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Study: Teens Who Use E-Cigarettes Would Not Necessarily Have Taken Up Tobacco Products

​The high rate of e-cigarette use in adolescents suggests that e-cigarettes are not substituting for cigarettes, but that adolescents who would have not otherwise used tobacco products are picking up the habit, according to a study, “E-cigarettes, Cigarettes, and the Prevalence of Adolescent Tobacco Use,” published in the August 2016 Pediatrics (published online July 11.) The study followed 5,490 students in five cohorts of students through 12th grade, spanning 20 years, and recorded both “current users,” those who had used cigarettes or e-cigarettes in the past 30 days, and “ever users,” adolescents who had ever used a cigarette or e-cigarette.  Researchers concluded that the prevalence of current smoking among adolescents has decreased in both 11th and 12th grade students since 1995. However, the combined use of both cigarettes and e-cigarettes has reached similar or greater levels than the use of cigarettes at the start of the study. This data implies that those who would not have otherwise used tobacco products are using e-cigarettes. An additional commentary, “Potential Solutions to Electronic Cigarette Use Among Adolescents,” recommends further steps that can be taken to potentially lower e-cigarette usage, including policy interventions and increased education regarding their side effects.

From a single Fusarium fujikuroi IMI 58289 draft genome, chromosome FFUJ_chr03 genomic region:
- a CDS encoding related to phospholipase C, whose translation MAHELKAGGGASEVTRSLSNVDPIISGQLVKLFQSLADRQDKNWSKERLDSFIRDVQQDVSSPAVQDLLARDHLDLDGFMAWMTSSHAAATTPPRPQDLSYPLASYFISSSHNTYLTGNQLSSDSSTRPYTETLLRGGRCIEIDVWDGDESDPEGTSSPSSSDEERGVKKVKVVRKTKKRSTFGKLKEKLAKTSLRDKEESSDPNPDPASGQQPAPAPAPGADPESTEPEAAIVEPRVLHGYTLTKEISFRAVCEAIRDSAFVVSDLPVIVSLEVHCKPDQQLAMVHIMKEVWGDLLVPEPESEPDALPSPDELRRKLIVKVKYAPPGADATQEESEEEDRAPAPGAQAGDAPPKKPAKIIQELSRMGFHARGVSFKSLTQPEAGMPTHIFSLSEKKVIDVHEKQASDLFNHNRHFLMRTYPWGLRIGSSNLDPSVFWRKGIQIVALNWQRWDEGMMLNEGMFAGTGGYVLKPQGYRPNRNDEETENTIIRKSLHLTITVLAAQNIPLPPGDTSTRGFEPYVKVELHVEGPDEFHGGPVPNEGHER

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The American Academy of Pediatrics is an organization of 64,000 primary care pediatricians, pediatric medical subspecialists and pediatric surgical specialists dedicated to the health, safety and well-being of infants, children, adolescents and young adults. For more information, visit www.aap.org.